Have you ever seen a large swarm of bees covering a tree or shrub in your yard? The sight of a bee swarm can strike fear into the hearts of most homeowners, especially if you have kids, pets or are allergic to bees. We often get panicked calls from customers when a swarm moves into a nearby tree or shrub. However, you actually have little to fear from a swarm of bees.
When bees swarm, they are essentially looking for a new place to make a home. They are not aggressive, or interested in you in the least when they are in swarm mode. They cluster in a large ball because they are protecting the queen, who is at the center of the mass of bees. Scout bees fly out to find a suitable residence. Typically, if a swarm stops in your yard, they may only be there a few hours to a day or two; then they’ll usually just move on. By the time we make it out to your property, the swarm is often already gone. That said, you should not try to disturb, spray or catch a swarm unless you’re trained in beekeeping and have protective gear.
Why do bees swarm?
Sometimes the queen has died and the new queen the hive has raised decides to move on. In other cases the hive may have become overpopulated and so the queen will leave with a portion of the hive. They may also swarm as a response to environmental pressures, pesticide damage or pest infestations in their hive. Swarming in cultivated hives is much more common these days due to many pressures that bees are facing.
Hive destruction is the last resort.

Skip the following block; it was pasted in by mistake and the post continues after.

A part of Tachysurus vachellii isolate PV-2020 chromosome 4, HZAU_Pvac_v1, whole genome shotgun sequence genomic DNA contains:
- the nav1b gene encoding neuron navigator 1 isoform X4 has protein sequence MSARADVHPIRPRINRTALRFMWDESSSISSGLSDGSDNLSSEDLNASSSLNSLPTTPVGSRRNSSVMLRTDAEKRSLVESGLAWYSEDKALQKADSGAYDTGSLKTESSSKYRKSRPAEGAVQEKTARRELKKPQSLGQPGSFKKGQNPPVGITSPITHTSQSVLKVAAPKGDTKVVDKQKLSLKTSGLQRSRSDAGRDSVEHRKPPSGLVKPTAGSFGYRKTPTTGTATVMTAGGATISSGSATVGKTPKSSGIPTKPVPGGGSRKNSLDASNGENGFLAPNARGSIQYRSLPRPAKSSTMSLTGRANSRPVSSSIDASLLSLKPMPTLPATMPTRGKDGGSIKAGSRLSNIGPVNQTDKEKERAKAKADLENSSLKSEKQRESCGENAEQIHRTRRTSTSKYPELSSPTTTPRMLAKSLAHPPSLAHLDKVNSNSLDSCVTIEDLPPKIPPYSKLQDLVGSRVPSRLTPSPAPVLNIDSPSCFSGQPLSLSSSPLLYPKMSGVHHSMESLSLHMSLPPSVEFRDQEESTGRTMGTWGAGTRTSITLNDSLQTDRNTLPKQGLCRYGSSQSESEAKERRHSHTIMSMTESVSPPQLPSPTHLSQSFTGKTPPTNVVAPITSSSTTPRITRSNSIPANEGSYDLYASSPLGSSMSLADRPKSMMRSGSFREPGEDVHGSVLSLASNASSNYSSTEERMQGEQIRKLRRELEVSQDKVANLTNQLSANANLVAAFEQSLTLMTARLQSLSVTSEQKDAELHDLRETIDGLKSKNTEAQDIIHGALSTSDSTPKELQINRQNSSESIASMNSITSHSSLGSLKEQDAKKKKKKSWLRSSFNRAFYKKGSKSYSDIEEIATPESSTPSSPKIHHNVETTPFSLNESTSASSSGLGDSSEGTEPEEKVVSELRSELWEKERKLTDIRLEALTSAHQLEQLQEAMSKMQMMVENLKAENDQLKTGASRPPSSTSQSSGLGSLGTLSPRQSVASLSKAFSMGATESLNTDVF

Bees are crucial to our food system. Without honey bees, we simply wouldn’t have many of the fruits, vegetables and nuts we rely on. They last thing we want to do is destroy a healthy swarm or hive if it can be safely relocated instead. We do everything we can to protect the bees. Maybe a swarm has decided your garage or attic is the perfect place for their new home. That is the time to call an experienced wildlife specialist to evaluate how to remove the hive from your home. In many cases, they swarms can be safely relocated. In rare situations, a hive may have to be destroyed due to it’s location or difficulty of removal.
We have a swarm! What do we do?
Again, don’t disturb a swarm or hive that may have taken up residence in your home. Don’t spray it with water or insecticides or swat at it in any way. If you have a swarm in your yard, simply leave it alone and keep an eye on it for a day to two to see how it behaves. Most likely, it will simply move on. But if it appears the bees may be clustering on your home, please call us to have the situation evaluated and have the swarm or hive removed safely.